QOD Tiny acts of bravery....and leaps of faith

calliopeJuly 11, 2012

In order to advance in our quilting avocations, sometimes we just have to press forward and take the results on faith. Hard to do sometimes, when the test material is a top you've put a lot of work and/or money into. I find it's necessary, however, or we never grow in the quilting sense. Today I took a leap of faith because I wanted the baby quilt I am making my first great grandchild to NOT have binding on it. I decided to birth my first quilt. I'm quite pleased with the results, and it won't be my last one. Not perfect. Passable. My next tiny act of bravery shall be to do some machine quilting on it with a double needle over the block seams and edges, for durability. I also did my first tea dying on some of the background fabric.

Want to share some projects in which you decided to just jump in? OK Kate, this is the second project I've done with quilt blocks I made for this year's lotta. Talk about enabling. Now I need to make three more of Dutchman's Puzzle and Roberta's Jewels since they found their way into a quilt.

Here she is, Sandwiched, birthed and pressed, ready to start quilting.

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That's really cute. Birthing is just the answer and often done. Some stitch 3/8" from the edge later on and you don't even know it's not binding.

My leap was out of sheer ignorance. On my first quilt, the very first, I did from a class. I didn't know you don't have to quilt it right away or even quilt it yourself if you can afford to send it out. I assumed it wasn't a quilt yet till I put the rest on it and quilted it. I read that I must drop feed dogs, which I did, and I did FMQ without knowing that's what I was doing. It's not a good job and I look at it and laugh. But I learned a lot and it pushed me to learn more. I do better at it today.

    Bookmark   July 11, 2012 at 12:57PM
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My daughter had the pattern for Kaleidoscope quilt. I thought it looked interesting so borrowed it and set about making a lap sized K. quilt. Didn't realize it was supposed to be kind of difficult. Took the finished quilt to a guild meeting and all I heard was "How did you do that?' My answer was that I read the instructions. The guild then sponsored a workshop for K. and that got everyone hooked.
I have not done another one though.

    Bookmark   July 11, 2012 at 1:05PM
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I love that for a baby quilt! Birthed, huh? The only time I did that was when I was making quillos - remember those?
Might have to try this technique on a charity quilt first.

Still want to try machine sewing the binding on the back.

My leaps of faith usually involve adding some "rogue" fabrics to a quilt just to shake up the mix a bit. And usually I am happy with the results. Example: added some old fashioned gingham checks and plaids to my own 1930's bed quilt that had the reproduction fabrics and some authentic 1930's fabrics as the main fabrics. The checks and plaids played well with the other fabrics and just added more scrappy to a scrap quilt.


    Bookmark   July 11, 2012 at 1:13PM
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LOL! I'm happy to be an enabler and return the favor given to me by so many of you!

Your quilt is beautiful and I applaud your bravery!


    Bookmark   July 11, 2012 at 4:23PM
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Your quilt is lovily. I like the Dutchman's Puzzle pattern,it fits nicely in this quilt. You did well "birthing" your quilt. I have tried but never very happy with my results which seemed harder to me then binding it.lol.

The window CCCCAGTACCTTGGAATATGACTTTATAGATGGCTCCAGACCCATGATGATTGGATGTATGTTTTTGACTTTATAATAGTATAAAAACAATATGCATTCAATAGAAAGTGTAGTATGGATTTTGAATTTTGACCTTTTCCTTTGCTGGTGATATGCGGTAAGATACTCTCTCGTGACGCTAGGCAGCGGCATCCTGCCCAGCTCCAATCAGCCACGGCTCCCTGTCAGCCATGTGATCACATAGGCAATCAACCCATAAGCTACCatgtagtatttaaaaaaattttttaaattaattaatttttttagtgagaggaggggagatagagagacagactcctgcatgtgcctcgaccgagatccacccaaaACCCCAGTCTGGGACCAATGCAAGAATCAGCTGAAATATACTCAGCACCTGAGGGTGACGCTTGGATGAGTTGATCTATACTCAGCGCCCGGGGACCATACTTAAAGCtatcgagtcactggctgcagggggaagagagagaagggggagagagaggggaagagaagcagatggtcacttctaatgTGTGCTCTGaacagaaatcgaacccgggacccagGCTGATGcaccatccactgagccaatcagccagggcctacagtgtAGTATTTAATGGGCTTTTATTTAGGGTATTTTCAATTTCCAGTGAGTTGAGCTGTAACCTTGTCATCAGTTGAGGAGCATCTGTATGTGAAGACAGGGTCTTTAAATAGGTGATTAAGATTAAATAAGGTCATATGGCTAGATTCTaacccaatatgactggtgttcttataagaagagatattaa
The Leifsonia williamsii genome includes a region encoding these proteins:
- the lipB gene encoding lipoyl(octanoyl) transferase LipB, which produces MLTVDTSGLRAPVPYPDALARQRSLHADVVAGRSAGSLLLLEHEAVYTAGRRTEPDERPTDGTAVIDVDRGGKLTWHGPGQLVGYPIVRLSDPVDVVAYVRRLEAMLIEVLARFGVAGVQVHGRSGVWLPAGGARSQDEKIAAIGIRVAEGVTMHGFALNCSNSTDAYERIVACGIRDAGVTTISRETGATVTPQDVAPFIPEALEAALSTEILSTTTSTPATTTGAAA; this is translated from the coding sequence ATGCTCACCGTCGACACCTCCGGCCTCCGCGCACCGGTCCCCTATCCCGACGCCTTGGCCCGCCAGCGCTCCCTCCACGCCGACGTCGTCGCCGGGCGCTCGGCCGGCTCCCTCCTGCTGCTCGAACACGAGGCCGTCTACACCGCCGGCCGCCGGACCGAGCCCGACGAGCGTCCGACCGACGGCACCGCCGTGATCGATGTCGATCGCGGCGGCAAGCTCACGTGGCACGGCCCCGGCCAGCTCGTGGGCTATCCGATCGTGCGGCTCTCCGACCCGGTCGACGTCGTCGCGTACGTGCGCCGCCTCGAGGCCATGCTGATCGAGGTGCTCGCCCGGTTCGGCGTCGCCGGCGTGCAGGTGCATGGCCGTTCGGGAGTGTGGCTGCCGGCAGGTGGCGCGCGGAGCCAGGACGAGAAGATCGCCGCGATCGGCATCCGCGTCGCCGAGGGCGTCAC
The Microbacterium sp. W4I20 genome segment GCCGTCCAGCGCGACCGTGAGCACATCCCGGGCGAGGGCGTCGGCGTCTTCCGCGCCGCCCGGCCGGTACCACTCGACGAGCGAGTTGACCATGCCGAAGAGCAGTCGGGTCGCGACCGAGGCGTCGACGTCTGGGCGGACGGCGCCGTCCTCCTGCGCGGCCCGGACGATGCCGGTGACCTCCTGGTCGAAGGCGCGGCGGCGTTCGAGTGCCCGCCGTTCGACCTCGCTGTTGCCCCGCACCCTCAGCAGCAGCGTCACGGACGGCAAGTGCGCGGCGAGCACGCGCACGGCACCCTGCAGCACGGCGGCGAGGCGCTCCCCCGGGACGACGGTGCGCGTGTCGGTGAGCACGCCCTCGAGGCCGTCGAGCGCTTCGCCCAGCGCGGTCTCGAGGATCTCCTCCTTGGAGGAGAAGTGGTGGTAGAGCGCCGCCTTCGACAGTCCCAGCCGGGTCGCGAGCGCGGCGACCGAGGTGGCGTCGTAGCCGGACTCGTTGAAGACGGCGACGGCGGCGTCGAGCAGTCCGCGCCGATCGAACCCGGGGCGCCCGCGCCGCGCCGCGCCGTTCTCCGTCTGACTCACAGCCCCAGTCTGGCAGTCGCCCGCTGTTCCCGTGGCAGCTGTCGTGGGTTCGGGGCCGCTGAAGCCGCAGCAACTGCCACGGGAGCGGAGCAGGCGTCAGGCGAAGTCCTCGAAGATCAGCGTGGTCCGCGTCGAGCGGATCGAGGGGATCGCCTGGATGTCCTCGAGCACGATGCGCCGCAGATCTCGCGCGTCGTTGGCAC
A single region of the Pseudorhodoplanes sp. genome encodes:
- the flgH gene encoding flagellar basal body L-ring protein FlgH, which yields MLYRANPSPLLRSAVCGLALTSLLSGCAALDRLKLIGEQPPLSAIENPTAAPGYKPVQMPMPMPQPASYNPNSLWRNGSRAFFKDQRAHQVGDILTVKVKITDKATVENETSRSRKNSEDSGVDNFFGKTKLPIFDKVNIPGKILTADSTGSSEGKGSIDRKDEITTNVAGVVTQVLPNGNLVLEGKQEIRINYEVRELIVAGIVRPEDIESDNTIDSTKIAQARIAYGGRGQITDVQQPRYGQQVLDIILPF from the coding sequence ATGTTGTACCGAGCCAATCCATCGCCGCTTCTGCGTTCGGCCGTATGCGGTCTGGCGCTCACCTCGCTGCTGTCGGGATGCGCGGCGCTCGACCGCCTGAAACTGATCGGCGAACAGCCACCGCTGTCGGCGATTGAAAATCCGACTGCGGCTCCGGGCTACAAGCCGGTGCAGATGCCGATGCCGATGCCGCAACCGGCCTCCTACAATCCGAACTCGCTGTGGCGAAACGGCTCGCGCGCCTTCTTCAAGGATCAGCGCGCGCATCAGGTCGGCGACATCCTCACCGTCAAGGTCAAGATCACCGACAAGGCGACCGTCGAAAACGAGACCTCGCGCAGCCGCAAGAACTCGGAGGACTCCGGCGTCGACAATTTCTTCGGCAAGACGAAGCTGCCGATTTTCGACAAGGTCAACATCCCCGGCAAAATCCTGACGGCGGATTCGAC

I was trying to think of things that required bravery and faith and I guess my Silvia's Bridal quilt fell into that category. It seemed like a big challenge when I started it but I had courage and faith to try because the book was a gift.

    Bookmark   July 11, 2012 at 6:42PM
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Your quilt is lovely and oh sooo special...your first great grandchild is the fortunate recipient of "birthing your first quilt"...
I find myself at times my own worst enenmy...laboring over instructions, practicing on scraps...and then I take that leap and behold...it works to my amazement and it wasn't as difficult as I made it out to be!

    Bookmark   July 11, 2012 at 9:02PM
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Calliope, I really like your quilt! Love the colors and the pattern.

I always like to learn new things and I don't think I ever hesitate on a new quilting technique...I just dive right in! I also try to follow through to the end even if I don't like the technique or the look of the quilt. I just say I've tried it and don't need to do it again! LOL

I can only remember giving up on 2 projects. One was a pieced pattern of a flower (pansy, I think) and the instructions called for cutting a zillion teeny tiny pieces of freezer paper, ironing them on to the appropriate fabric, then sewing a zillion seams with the paper still attached. The pieces were so tiny they wouldn't stick. I kept at it for quite a while then finally swept it all into the trash can.

The other was a landscape-type quilt begun in a guild workshop. It was a street scene from Siena, Italy. In the workshop I wasn't happy with a lot of my fabric choices. The teacher kept saying to focus on value and color and when it was viewed as a whole they would all blend together. After the day-long workshop I put it away and 2 or 3 years later when I got it out to try to finish it I found I didn't have the instructions, most of the chalk outline of the design had disappeared, and it looked like a jumble of fabrics rather than part of a picture, so I cut off the black backing fabric that I could reuse and threw that one away, too.


    Bookmark   July 12, 2012 at 9:03AM
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